Thursday, 29 February 2024

Heritage: The Fourth Factor of Production

LAST MONTH we featured a guest article – Daylight Robbery! – by Darwin Grey, a young supporter of monetary reform. He examined the current banking system (where the banks can create money out of thin-air and demands it, and more, in return) and concluded that it was one of “debt-slavery.”

But simply rejecting such a system is not enough. What should it be replaced by?

Darwin rejected the two main economic theories (Keynesian and Monetarist) and looked for what might be termed an economic ‘Third Way’ – an idea that went way beyond these two. He found it in Social Credit, a radical and progressive economic theory first proposed by Major Clifford Hugh Douglas. To read Darwin’s original article on debt-slavery, click here:

This is the second of Darwin’s article’s looking at various aspects of Social Credit. Heritage: The Fourth Factor of Production looks at the moral justification for a national dividend as well as pointing out more flaws in Classical as well as Marxist economics.

Even Batman knows that the banks are on the fiddle!

ACCORDING to orthodox economics, there are three factors of production; land, labour and capital.

What this position mistakes for an increase in the quality of labour, however, is really a fourth factor; heritage.

Allow me to elaborate:

The average physicist now knows far more about his field than Albert Einstein ever did, the average GP now knows far more about anatomy than Henry Gray ever did and the average General now knows far more about war than Sun Tzu ever did.

In each of those cases, would it be fair to say that the former is smarter than the latter?

No, of course it wouldn’t. The difference is that the latter has left the former with an inheritance of knowledge. We, as a society, have access to the work of all the past generations.

This can summed up in this simple truism: You don’t re-invent the wheel!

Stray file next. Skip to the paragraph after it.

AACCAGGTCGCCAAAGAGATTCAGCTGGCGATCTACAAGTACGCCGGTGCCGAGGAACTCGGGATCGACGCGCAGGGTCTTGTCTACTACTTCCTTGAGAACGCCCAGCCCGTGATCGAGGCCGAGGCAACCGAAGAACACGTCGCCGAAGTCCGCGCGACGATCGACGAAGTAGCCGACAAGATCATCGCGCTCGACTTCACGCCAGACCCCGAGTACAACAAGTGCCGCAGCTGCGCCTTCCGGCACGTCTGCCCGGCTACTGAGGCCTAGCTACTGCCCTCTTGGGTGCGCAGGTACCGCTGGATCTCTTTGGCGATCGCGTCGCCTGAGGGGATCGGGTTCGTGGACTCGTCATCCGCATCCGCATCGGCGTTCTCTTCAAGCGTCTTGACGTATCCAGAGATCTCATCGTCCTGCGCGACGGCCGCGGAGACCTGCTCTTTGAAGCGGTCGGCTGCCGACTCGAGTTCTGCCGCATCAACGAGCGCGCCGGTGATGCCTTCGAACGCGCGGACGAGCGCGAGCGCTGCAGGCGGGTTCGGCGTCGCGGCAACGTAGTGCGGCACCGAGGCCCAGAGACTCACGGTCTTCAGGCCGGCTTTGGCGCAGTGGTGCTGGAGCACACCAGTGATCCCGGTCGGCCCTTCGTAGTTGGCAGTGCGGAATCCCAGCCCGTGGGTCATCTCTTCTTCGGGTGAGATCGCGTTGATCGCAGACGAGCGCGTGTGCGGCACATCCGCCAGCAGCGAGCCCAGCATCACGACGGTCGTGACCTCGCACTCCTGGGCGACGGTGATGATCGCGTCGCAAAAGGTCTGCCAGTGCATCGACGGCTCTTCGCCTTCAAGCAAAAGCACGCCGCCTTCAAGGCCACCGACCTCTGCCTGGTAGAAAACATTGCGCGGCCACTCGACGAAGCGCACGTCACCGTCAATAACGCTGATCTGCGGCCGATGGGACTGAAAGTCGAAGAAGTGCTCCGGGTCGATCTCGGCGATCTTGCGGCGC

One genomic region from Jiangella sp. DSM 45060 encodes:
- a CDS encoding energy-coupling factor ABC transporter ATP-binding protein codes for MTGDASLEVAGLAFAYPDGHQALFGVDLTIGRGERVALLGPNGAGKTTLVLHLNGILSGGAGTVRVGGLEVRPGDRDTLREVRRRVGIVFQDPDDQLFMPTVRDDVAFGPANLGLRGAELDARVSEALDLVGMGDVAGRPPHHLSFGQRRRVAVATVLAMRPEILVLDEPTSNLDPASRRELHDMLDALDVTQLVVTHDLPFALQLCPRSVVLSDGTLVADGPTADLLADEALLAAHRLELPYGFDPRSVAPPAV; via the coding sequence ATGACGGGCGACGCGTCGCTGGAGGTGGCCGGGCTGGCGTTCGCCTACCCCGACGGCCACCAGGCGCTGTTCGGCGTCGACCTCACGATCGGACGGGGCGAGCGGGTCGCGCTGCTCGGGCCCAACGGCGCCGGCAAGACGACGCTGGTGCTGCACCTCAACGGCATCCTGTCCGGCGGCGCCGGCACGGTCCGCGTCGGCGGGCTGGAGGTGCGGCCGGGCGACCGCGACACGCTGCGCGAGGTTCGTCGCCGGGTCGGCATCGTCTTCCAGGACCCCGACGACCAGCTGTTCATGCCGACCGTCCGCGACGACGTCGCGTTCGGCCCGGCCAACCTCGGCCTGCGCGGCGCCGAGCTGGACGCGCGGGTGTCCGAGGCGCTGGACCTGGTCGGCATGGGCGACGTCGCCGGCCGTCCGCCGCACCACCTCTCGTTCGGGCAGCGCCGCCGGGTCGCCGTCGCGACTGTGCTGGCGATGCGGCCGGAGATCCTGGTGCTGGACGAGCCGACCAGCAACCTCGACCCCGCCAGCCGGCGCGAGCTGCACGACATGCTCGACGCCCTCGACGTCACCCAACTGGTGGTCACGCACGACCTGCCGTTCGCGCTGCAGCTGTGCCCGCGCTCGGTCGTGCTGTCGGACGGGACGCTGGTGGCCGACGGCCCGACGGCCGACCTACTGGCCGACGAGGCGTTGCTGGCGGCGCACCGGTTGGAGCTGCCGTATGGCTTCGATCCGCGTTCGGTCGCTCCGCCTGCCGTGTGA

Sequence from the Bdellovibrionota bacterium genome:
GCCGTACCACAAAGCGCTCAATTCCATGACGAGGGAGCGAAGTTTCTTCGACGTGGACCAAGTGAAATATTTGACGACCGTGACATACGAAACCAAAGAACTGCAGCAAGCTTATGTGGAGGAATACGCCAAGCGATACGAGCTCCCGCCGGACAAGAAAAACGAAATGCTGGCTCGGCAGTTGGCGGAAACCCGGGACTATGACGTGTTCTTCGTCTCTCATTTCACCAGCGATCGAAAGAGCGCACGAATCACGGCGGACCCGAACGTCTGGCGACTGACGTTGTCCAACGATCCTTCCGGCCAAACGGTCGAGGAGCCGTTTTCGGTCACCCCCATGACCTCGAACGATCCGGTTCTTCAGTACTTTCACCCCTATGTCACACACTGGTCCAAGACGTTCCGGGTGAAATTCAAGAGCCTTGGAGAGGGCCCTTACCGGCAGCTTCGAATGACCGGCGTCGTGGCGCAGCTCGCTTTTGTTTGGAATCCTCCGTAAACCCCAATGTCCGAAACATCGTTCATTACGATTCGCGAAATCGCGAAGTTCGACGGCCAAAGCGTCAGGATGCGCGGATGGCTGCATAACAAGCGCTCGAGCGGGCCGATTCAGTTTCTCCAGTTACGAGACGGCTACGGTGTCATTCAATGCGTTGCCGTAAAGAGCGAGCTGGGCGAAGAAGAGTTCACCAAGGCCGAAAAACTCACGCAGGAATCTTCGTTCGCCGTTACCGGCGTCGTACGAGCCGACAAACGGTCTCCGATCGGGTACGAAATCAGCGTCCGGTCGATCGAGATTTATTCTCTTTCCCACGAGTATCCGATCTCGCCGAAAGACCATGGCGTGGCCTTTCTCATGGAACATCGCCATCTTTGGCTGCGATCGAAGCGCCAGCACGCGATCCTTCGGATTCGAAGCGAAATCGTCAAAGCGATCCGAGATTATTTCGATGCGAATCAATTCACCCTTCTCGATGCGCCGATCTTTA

Now, knowing that we owe a great deal of our productive ability to our shared societal heritage, is it fair that only a few men benefit?

It isn’t and C.H. Douglas, in his Social Credit Theory, has shown us the means to rectify this.

He showed that we produce far more than we can afford to consume. We are, as a society, in credit. This ‘Social Credit’, the difference between the total amount of money in the economy and the total value of goods can be printed, interest-free, and issued to every citizen as his inherited right.

That old communist mantra, “he who does not work shall not eat” (a stance that capitalists, too, are – ironically – sympathetic with), presumes that each generation is born with a blank state and must, essentially, build up everything that their forefathers already have.

The truth is that we have all inherited a productive capability that could be used for the construction of a paradise state; people would be freer for lives of leisure and self-development. We would leave our children with a much greater opportunity for leisure and they would, similarly, leave their children with such.

The only thing keeping us from achieving popular consumer sovereignty over the economy is the financial sector’s criminal control of the money supply.

This might all seem too good to be true but we shouldn’t let that deter us. The fight for Social Credit, one that many Englishmen tried to fight a generation or so ago, will be very difficult.

The Democrats for Social Credit, a New Zealand political party, can attest to that fact; they face constant ridicule, on the one hand, and a media blackout on the other.

The financial sector is petrified of Social Credit. Communism and Fascism, its other two enemies, are, at their core, extremist ideologies and only see popular support in times of crisis (they do not frighten the banker so much).

Social Credit, on the other hand, demands only a very reasonable thing from government; that everyone should be just a little better off and that the, universally despised, creditor class (the big banks and international finance elite) should be locked up and banned from ever causing trouble again.
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